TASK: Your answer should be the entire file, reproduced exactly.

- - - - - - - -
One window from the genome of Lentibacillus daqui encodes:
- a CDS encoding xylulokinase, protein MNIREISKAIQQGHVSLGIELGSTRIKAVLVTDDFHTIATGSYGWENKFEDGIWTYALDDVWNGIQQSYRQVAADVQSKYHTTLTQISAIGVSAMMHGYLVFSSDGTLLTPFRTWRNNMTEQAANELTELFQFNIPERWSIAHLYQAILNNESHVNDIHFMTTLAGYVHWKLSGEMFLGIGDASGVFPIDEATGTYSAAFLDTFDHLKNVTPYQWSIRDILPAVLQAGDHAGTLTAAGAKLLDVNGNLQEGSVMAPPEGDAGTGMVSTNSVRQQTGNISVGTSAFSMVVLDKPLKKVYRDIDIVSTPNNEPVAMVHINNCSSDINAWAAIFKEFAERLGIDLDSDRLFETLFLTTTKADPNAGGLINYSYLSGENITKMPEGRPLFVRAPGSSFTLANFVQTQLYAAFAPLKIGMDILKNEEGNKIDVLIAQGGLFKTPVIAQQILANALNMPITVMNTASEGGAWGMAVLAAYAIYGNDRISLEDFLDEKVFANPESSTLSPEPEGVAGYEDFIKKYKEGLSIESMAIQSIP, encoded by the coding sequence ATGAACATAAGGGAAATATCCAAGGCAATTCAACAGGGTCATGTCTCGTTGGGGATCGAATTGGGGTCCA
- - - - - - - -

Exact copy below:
One window from the genome of Lentibacillus daqui encodes:
- a CDS encoding xylulokinase, protein MNIREISKAIQQGHVSLGIELGSTRIKAVLVTDDFHTIATGSYGWENKFEDGIWTYALDDVWNGIQQSYRQVAADVQSKYHTTLTQISAIGVSAMMHGYLVFSSDGTLLTPFRTWRNNMTEQAANELTELFQFNIPERWSIAHLYQAILNNESHVNDIHFMTTLAGYVHWKLSGEMFLGIGDASGVFPIDEATGTYSAAFLDTFDHLKNVTPYQWSIRDILPAVLQAGDHAGTLTAAGAKLLDVNGNLQEGSVMAPPEGDAGTGMVSTNSVRQQTGNISVGTSAFSMVVLDKPLKKVYRDIDIVSTPNNEPVAMVHINNCSSDINAWAAIFKEFAERLGIDLDSDRLFETLFLTTTKADPNAGGLINYSYLSGENITKMPEGRPLFVRAPGSSFTLANFVQTQLYAAFAPLKIGMDILKNEEGNKIDVLIAQGGLFKTPVIAQQILANALNMPITVMNTASEGGAWGMAVLAAYAIYGNDRISLEDFLDEKVFANPESSTLSPEPEGVAGYEDFIKKYKEGLSIESMAIQSIP, encoded by the coding sequence ATGAACATAAGGGAAATATCCAAGGCAATTCAACAGGGTCATGTCTCGTTGGGGATCGAATTGGGGTCCA